The Irish have given tax breaks and incentives to the tech industry to attract it to Dublin, which now houses the EU headquarters of  Apple, Google, Yahoo, Facebook, Linkedin and many other companies great and small. This, again, was an investment and a forward looking policy started a generation ago that has made Dublin the capital of Europe’s tech industry, directly employing about 7,000 highly skilled, highly paid workers. Ireland, unlike Brexitania, flies a neutral flag (a harp, for heaven’s sake) and will remain part of the EU — the market the tech companies want access to.

Americans who visited Ireland 20 or 30 years ago spoke of its poverty and Catholicism. Smart investment has enriched the country, and at the same time, the Church’s influence has declined considerably — abortion was legalized in Ireland last year — and religious tolerance and personal freedom seem as prevalent there as they do in the States, maybe more so. (Remember, Garda, not Cops.) Smart investment has made the Irish prosperous and stable, and it’s a pleasure to see. (Don’t be fooled  by the caved-in stone houses dotting the countryside. They are national heritage sights — memorials to the Famine that are protected by law — they cannot be removed or changed. Since their walls were intentionally build to let air through, they will not blow over for a long, long time.)

There is an ancient Irish myth called the Children of Lir. As the story goes, one King Lir had four children by this first wife. She died, and his second wife, their wicked stepmother, turned them into swans but their voices, souls and yearnings remained human. They told King Lir what had happened and he had a witch make the stepmother change her curse so the children could return to their human form after 900 years (and turn the stepmother into a demon, never to be seen again).

On our first day in Dublin, we found ourselves wandering into a beautiful plaza called the Garden of Remembrance — dedicated to the heroes who struggled for Ireland’s liberation from the English. At the end of a long cruciform pool with ceramic Celtic arms on its floor (beneath two feet of clear water) there are several steps and a platform with a larger-than-life sculpture of four Swans bursting skyward and four suffering humans beneath them.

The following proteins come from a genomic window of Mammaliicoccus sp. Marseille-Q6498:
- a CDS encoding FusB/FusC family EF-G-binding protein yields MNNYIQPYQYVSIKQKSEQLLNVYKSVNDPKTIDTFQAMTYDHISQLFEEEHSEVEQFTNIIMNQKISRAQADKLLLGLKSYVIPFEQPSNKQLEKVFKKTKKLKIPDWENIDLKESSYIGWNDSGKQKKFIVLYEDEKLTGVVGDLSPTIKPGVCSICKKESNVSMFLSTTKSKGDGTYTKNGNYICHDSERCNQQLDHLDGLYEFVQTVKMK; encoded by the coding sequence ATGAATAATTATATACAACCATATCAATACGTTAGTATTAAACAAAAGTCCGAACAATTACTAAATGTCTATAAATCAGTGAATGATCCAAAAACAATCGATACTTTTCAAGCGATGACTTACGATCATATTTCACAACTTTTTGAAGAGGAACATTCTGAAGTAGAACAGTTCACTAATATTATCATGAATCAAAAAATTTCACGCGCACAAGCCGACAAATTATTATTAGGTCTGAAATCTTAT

I thought there might be a connection between the story of the Children of Lir — which every Irish child hears — and  Ireland’s struggle for independence. As we traveled the country, I asked guides and native Irish about the meaning of the sculpture, but no one was sure. Then, at the end of our last day on the island, as we got off our tour bus returning from Northern Ireland, I asked our guide and she confirmed that the four swans represented the Children of Lir who had suffered imprisonment for 900 years, just as the Irish people had suffered for about 900 years under British rule in its various forms before finally throwing out the oppressors in 1921. Additionally, it was the four martyrs of the 1916 Good Friday Rising that finally moved the Irish to a full scale revolutionary action — including declaring their independence and forming their own government. So the Children of Lir are a symbol of Ireland’s suffering under and eventual liberation from England — after rebellions in 1778, 1803, 1848, 1867, 1916 (the Easter Rising) and 1919-21 (fought by the original Irish Republican Army) — and that symbol is expressed in a wonderful public sculpture.

The Irish live much more closely to their revolutionary heritage than we do. There are people alive who remember the rebellion, however faintly. What British colonization meant to its Irish subjects — having their language and religion outlawed, not being allowed to own land in Ireland, being starved by the hundreds of thousands while Irish-grown food was sold abroad and so on — is not lost on the current generation. They will remember as they build a future based on literature, music, tech savvy and, most importantly, kindness and hospitality. So I finish with a poem, the winner of a national contest). I found on a plaque in the Garden of Remembrance. Its words would be well heeded by my fellow Americans in this dark hour of our own history.

“We Saw A Vision”
In the darkness of despair we saw a vision.
We lit the light of hope and it was not extinguished.
In the desert of discouragement we saw a vision.
We planted the tree of valour and it blossomed.
In the winter of bondage we saw a vision.
We melted the snow of lethargy and the river of resurrection flowed from it. We sent our vision aswim like a swan on the river. The vision became a reality. Winter became summer. Bondage became freedom and this we left to you as your inheritance.
O generations of freedom remember us, the generations of the vision.